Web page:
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Kelela: "White People Don't Understand. Black People Don’t Have The Space To Suck"

Kelela gets real in a cover story for The FADER ahead of the release of her debut album "Take Me Apart."

Kelela laid down the truth with some choice words about her journey to releasing her upcoming debut album, Take Me Apart, in a recent cover story for The FADER.

After years of feeling as if it was "too late" to start her career, Kelela, a second-generation Ethiopian American, finally built the courage to write her first song when she was 25 years old.


The courage that she gained helped her to overcome self doubt and to persevere over misogynoir (the intersection of racism and sexism directed at black women).

The album title, Take Me Apart, demonstrates the importance she places on honest self-expression, and her belief that everyone should take risks.

Kelela knows that it's not easy and that it takes courage.

She told The FADER's Lakin Starling, “When you demand somebody take you apart, then you're the boss. It's so strong. You must have a lot of confidence to say that comfortably. It feels risky, I feel my heart pound a little bit harder, but that's who I am."

She's particularly attuned to how this struggle falls upon black women in the music industry, for whom the stakes are particularly high. It's not necessarily that black people are more "artistically inclined," she said. "It's because we don't have the space to suck."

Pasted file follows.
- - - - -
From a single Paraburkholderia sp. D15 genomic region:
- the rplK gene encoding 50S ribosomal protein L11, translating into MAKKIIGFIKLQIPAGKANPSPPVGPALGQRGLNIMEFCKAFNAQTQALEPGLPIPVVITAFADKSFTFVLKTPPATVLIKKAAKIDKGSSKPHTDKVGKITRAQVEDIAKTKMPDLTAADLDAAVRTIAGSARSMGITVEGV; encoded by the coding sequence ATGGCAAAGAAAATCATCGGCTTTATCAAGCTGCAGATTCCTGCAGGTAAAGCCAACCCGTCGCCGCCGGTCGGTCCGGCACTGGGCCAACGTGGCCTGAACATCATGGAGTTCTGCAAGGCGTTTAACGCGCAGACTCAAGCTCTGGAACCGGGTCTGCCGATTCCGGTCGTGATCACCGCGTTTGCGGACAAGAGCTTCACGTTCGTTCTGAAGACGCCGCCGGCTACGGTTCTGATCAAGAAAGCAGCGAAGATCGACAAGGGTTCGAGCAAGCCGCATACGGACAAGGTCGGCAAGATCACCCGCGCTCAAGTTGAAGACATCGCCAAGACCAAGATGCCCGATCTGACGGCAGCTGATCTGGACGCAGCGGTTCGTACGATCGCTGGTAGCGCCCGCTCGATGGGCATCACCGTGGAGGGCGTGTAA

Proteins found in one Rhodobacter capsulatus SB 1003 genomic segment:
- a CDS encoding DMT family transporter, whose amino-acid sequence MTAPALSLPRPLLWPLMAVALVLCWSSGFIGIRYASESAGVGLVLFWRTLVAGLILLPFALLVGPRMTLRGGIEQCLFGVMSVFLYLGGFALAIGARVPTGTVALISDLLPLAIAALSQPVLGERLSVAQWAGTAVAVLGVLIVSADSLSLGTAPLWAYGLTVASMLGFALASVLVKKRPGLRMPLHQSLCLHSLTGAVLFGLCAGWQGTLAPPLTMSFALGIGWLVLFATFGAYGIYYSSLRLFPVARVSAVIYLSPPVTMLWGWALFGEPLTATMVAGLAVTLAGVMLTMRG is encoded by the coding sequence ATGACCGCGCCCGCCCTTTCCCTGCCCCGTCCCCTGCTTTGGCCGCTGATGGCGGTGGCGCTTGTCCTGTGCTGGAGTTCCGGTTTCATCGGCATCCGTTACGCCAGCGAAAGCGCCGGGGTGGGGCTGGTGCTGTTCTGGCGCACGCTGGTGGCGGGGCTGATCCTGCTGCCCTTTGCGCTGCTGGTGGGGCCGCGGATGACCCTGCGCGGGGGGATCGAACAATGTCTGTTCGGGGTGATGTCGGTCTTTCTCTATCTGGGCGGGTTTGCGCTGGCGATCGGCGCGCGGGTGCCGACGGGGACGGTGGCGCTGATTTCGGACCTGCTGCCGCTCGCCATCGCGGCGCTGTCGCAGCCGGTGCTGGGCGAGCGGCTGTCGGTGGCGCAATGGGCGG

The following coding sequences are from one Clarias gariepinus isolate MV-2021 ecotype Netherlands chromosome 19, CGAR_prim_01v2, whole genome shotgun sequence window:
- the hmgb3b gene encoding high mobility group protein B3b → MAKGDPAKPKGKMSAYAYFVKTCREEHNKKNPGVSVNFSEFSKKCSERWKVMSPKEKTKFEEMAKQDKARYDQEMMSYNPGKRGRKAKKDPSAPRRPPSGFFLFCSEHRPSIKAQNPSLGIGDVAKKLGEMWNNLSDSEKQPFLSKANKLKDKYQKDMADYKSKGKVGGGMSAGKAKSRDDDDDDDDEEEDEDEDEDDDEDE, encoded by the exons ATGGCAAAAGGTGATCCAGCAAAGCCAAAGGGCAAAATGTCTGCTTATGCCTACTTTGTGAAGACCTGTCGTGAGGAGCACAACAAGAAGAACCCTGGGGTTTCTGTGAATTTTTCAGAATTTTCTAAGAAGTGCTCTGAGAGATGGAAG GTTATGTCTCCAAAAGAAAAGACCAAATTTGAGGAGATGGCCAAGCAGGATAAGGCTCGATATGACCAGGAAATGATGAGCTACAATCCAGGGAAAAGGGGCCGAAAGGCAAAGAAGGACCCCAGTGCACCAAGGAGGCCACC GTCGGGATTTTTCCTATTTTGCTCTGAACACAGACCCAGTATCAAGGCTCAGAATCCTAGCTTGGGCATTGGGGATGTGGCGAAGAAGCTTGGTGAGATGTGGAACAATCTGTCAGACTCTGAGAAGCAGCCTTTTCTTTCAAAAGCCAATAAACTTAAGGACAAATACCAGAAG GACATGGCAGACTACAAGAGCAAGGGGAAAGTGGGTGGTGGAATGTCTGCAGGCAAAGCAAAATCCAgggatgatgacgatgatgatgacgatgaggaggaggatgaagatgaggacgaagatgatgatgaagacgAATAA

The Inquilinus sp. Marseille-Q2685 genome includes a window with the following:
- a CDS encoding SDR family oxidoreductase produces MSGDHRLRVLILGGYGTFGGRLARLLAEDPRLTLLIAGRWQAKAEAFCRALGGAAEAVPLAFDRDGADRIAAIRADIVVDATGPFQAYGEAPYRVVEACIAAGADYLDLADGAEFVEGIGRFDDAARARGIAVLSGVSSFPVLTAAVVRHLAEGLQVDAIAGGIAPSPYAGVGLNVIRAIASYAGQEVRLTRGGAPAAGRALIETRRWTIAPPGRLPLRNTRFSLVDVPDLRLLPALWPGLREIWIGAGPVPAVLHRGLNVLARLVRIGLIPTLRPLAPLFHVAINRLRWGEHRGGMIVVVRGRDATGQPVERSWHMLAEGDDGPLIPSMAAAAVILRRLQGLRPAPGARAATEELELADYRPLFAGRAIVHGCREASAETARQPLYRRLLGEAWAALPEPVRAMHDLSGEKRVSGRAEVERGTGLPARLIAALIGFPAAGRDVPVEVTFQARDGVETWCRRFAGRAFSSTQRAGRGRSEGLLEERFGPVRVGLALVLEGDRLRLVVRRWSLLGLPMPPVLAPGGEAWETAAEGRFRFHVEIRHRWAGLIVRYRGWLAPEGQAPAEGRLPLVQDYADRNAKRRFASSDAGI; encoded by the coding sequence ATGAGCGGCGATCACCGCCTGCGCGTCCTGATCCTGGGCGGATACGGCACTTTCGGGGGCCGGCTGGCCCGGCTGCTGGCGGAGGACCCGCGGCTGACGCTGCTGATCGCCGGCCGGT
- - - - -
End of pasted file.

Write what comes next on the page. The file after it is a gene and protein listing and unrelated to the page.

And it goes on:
The album, which was produced by Jam City, is true to Kelela's affinity for electronic music, but is also "fully grounded in R&B's brave emotional honesty," according to The FADER.

At a time when dishonesty goes unchecked more often than ever, this type of straight talk is unfortunately rare. We're glad to have Kelela and Take Me Apart is right on time.
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C Natty/emPawa

You Need to Watch C Natty's New Music Video For 'Ojah'

Video Premiere: Check out the striking first release from Mr Eazi's #emPawa30.

C Natty arrives in style with his new single "Ojah."

The track, which is the first release from Mr Eazi's new group of #emPawa30 artists, sees the Nigerian artist delivering a highly-infectious and grooving concoction over jazz-leaning afrobeats produced by Killertunes.

The new music video for "Ojah," which we're premiering here today, is equally as stunning and follows the story of someone who doesn't take others' advice. C Natty told us the following about the DK of Priorgold Pictures-directed video:

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Image courtesy of Adekunle Adeleke

Spotlight: Adekunle Adeleke Creates Digital Surrealist Paintings That Celebrate African Beauty

Get familiar with the work of Nigerian visual artist Adekunle Adeleke.